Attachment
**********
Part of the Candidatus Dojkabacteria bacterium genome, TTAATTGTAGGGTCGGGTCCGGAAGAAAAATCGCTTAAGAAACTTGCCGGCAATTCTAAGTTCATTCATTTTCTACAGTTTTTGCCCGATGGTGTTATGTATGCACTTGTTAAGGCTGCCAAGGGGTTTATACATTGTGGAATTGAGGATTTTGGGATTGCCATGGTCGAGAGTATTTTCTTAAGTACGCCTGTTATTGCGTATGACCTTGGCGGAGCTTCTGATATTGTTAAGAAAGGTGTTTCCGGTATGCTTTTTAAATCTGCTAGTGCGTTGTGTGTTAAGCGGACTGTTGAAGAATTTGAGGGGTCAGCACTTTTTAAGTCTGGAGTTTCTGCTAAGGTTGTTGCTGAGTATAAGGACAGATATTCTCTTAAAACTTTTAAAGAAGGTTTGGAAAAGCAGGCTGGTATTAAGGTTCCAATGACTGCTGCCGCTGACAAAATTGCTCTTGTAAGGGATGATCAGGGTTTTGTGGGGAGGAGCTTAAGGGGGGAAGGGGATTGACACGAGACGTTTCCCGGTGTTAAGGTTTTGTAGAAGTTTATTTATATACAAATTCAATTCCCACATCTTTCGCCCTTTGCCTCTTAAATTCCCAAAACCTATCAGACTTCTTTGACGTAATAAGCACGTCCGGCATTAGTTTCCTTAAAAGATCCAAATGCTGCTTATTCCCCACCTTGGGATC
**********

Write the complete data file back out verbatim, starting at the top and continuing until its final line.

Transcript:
Part of the Candidatus Dojkabacteria bacterium genome, TTAATTGTAGGGTCGGGTCCGGAAGAAAAATCGCTTAAGAAACTTGCCGGCAATTCTAAGTTCATTCATTTTCTACAGTTTTTGCCCGATGGTGTTATGTATGCACTTGTTAAGGCTGCCAAGGGGTTTATACATTGTGGAATTGAGGATTTTGGGATTGCCATGGTCGAGAGTATTTTCTTAAGTACGCCTGTTATTGCGTATGACCTTGGCGGAGCTTCTGATATTGTTAAGAAAGGTGTTTCCGGTATGCTTTTTAAATCTGCTAGTGCGTTGTGTGTTAAGCGGACTGTTGAAGAATTTGAGGGGTCAGCACTTTTTAAGTCTGGAGTTTCTGCTAAGGTTGTTGCTGAGTATAAGGACAGATATTCTCTTAAAACTTTTAAAGAAGGTTTGGAAAAGCAGGCTGGTATTAAGGTTCCAATGACTGCTGCCGCTGACAAAATTGCTCTTGTAAGGGATGATCAGGGTTTTGTGGGGAGGAGCTTAAGGGGGGAAGGGGATTGACACGAGACGTTTCCCGGTGTTAAGGTTTTGTAGAAGTTTATTTATATACAAATTCAATTCCCACATCTTTCGCCCTTTGCCTCTTAAATTCCCAAAACCTATCAGACTTCTTTGACGTAATAAGCACGTCCGGCATTAGTTTCCTTAAAAGATCCAAATGCTGCTTATTCCCCACCTTGGGATC